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Curtain closes on 83-year-old theater in Hot Springs

HOT SPRINGS (AP) -- A South Dakota movie theater built more than 80 years ago is closing its doors.

The manager of the Hot Springs Theater cites poor attendance and a technology mandate as reasons for shutting down the movie house that opened July 1, 1930, with the film "Byrd at the South Pole."

Theater manager Roy Reitenbaugh said the building's owner is reluctant to spend as much as $60,000 to upgrade to a digital-projecting system for a theater that sees fewer than 50 people for a weekend movie.

"The last film we had here we had 30 people," Reitenbaugh said. "And the one before that we had 45. That barely covers the cost of the help we have."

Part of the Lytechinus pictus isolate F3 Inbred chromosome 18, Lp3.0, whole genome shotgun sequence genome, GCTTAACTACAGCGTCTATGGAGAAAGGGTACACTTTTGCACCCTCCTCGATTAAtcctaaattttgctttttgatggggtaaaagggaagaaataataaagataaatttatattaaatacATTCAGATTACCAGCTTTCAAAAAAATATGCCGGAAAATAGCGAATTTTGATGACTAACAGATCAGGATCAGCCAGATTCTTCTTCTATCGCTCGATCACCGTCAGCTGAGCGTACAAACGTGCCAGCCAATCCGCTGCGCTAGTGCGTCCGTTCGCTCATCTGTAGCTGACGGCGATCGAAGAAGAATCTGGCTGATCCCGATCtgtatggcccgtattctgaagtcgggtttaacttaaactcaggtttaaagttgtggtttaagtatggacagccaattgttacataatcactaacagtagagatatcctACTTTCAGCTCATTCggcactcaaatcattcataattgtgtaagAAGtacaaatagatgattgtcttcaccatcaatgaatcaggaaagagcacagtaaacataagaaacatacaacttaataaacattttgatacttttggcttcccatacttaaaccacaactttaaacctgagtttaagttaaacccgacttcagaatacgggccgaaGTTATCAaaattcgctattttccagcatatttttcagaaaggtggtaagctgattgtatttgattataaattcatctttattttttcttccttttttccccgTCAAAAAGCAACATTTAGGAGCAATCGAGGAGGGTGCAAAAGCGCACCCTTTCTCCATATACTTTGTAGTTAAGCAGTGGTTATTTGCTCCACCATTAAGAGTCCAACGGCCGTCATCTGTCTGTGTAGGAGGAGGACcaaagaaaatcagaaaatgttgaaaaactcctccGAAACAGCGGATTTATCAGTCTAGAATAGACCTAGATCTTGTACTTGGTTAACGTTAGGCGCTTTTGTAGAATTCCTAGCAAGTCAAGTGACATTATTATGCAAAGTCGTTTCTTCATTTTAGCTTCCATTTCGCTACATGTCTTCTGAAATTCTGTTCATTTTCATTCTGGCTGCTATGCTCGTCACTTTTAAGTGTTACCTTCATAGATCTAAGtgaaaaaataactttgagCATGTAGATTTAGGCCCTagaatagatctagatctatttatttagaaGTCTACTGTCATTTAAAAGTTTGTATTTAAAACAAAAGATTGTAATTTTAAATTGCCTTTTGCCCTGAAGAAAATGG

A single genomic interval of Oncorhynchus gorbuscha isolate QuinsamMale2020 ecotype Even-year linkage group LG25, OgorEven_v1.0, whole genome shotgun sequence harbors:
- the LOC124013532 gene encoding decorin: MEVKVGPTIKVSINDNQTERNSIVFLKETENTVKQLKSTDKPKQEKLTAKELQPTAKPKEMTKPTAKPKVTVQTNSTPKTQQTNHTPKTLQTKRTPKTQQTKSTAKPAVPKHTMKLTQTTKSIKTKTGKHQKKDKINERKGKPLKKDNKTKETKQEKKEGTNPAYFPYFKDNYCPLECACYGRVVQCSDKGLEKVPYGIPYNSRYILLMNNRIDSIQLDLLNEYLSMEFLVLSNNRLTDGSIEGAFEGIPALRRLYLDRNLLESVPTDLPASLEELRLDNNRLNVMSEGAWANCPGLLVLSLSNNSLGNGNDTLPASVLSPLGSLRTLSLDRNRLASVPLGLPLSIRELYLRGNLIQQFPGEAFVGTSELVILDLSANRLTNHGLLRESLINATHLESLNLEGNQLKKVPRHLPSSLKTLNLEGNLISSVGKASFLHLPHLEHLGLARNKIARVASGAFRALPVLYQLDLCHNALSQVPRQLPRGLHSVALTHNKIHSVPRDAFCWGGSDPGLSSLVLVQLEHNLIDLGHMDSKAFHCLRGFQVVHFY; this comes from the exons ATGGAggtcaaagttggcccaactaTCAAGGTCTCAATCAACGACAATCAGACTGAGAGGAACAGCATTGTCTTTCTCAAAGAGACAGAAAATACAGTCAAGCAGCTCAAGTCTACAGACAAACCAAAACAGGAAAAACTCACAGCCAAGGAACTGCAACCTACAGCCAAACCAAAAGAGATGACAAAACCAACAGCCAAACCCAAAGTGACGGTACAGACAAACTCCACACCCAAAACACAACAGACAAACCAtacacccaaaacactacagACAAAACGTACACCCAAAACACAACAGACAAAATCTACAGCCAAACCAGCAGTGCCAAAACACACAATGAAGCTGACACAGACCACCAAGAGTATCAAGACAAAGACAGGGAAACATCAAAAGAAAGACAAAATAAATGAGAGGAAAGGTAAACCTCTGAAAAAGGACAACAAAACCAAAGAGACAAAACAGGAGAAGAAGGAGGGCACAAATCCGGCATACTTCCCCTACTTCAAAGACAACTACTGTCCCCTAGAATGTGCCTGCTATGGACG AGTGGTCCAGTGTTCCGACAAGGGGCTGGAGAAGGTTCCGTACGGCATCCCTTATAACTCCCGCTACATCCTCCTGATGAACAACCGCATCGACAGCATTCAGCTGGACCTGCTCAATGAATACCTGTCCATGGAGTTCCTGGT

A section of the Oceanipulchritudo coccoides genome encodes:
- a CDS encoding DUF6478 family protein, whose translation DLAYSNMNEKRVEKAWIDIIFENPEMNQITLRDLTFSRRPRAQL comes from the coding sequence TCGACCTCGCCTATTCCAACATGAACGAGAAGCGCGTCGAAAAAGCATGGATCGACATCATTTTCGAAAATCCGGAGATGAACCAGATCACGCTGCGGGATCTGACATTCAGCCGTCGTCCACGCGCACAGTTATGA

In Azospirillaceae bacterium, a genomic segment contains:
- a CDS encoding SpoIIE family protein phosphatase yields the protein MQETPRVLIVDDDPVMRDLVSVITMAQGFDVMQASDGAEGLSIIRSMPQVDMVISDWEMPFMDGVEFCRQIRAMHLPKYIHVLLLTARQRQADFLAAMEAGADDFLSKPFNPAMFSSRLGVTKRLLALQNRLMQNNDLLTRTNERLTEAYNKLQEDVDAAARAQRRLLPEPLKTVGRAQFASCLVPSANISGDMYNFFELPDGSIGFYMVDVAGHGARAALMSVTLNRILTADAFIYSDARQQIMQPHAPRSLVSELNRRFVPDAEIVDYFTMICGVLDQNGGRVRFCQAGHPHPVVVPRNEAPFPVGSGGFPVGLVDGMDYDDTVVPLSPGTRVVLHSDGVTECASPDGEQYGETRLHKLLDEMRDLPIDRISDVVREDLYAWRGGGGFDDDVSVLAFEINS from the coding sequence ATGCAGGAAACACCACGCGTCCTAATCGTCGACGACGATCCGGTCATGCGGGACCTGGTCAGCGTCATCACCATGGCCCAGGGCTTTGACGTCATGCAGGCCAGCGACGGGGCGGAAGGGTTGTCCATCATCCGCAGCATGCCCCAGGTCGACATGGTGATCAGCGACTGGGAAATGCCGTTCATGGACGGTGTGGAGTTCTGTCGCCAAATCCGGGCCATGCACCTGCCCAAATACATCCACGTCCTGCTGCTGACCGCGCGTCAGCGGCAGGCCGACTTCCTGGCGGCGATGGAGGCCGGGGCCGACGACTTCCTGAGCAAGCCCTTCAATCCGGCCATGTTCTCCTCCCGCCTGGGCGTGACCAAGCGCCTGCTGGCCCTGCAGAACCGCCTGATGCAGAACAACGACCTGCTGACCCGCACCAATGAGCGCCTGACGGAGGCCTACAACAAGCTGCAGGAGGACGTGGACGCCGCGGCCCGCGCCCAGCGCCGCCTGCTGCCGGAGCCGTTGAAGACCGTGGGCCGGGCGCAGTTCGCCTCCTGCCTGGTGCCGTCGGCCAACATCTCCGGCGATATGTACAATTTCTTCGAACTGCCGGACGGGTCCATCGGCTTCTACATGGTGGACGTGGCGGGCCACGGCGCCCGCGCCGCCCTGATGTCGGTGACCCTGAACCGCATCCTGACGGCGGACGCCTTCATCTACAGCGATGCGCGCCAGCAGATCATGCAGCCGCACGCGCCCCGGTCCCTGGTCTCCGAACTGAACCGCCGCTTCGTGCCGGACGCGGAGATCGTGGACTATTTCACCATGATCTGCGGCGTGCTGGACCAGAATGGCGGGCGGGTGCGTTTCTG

The Rapid City Journal reports that typical second-run films shown in the past would cost the theater 35 percent of box office earnings. The move to digital requires theaters to pay a flat fee of $1,500.

Another theater in the region, at the Ellsworth Air Force Base, announced six months ago it was closing because of the cost of conversion to digital and lagging attendance.

Reitenbaugh said he's hopeful the theater in Hot Springs, a town of 3,700 people in southwestern South Dakota, can find a way to re-open.

"It would really sadden me if we couldn't figure out a way to keep it going," he said. "The owner has put a lot of money into this theater over the past few years; a new heating system, new roof and a new concession stand. It's a great old building."